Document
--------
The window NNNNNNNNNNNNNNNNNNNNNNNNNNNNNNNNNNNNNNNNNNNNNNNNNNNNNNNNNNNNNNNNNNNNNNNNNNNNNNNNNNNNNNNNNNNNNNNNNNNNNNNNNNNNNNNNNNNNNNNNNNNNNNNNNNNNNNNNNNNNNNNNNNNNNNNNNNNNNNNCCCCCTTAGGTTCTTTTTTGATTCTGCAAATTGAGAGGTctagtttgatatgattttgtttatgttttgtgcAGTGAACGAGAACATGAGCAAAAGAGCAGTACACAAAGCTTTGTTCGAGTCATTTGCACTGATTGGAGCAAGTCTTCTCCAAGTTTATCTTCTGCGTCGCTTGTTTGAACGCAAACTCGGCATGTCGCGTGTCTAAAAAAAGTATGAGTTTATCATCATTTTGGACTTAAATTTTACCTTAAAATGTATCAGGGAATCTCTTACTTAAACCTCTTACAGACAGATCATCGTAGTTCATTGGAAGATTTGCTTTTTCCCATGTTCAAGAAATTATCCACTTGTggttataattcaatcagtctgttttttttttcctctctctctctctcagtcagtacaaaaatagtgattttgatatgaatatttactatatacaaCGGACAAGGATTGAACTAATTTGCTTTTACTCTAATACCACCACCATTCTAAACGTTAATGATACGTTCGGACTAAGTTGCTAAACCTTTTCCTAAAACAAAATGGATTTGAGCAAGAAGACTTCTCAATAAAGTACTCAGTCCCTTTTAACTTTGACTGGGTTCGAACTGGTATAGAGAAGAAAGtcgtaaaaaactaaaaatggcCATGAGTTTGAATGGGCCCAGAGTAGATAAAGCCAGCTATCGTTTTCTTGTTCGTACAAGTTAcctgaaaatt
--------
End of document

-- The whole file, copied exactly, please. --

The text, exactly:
The window NNNNNNNNNNNNNNNNNNNNNNNNNNNNNNNNNNNNNNNNNNNNNNNNNNNNNNNNNNNNNNNNNNNNNNNNNNNNNNNNNNNNNNNNNNNNNNNNNNNNNNNNNNNNNNNNNNNNNNNNNNNNNNNNNNNNNNNNNNNNNNNNNNNNNNNNNNNNNNNCCCCCTTAGGTTCTTTTTTGATTCTGCAAATTGAGAGGTctagtttgatatgattttgtttatgttttgtgcAGTGAACGAGAACATGAGCAAAAGAGCAGTACACAAAGCTTTGTTCGAGTCATTTGCACTGATTGGAGCAAGTCTTCTCCAAGTTTATCTTCTGCGTCGCTTGTTTGAACGCAAACTCGGCATGTCGCGTGTCTAAAAAAAGTATGAGTTTATCATCATTTTGGACTTAAATTTTACCTTAAAATGTATCAGGGAATCTCTTACTTAAACCTCTTACAGACAGATCATCGTAGTTCATTGGAAGATTTGCTTTTTCCCATGTTCAAGAAATTATCCACTTGTggttataattcaatcagtctgttttttttttcctctctctctctctcagtcagtacaaaaatagtgattttgatatgaatatttactatatacaaCGGACAAGGATTGAACTAATTTGCTTTTACTCTAATACCACCACCATTCTAAACGTTAATGATACGTTCGGACTAAGTTGCTAAACCTTTTCCTAAAACAAAATGGATTTGAGCAAGAAGACTTCTCAATAAAGTACTCAGTCCCTTTTAACTTTGACTGGGTTCGAACTGGTATAGAGAAGAAAGtcgtaaaaaactaaaaatggcCATGAGTTTGAATGGGCCCAGAGTAGATAAAGCCAGCTATCGTTTTCTTGTTCGTACAAGTTAcctgaaaatt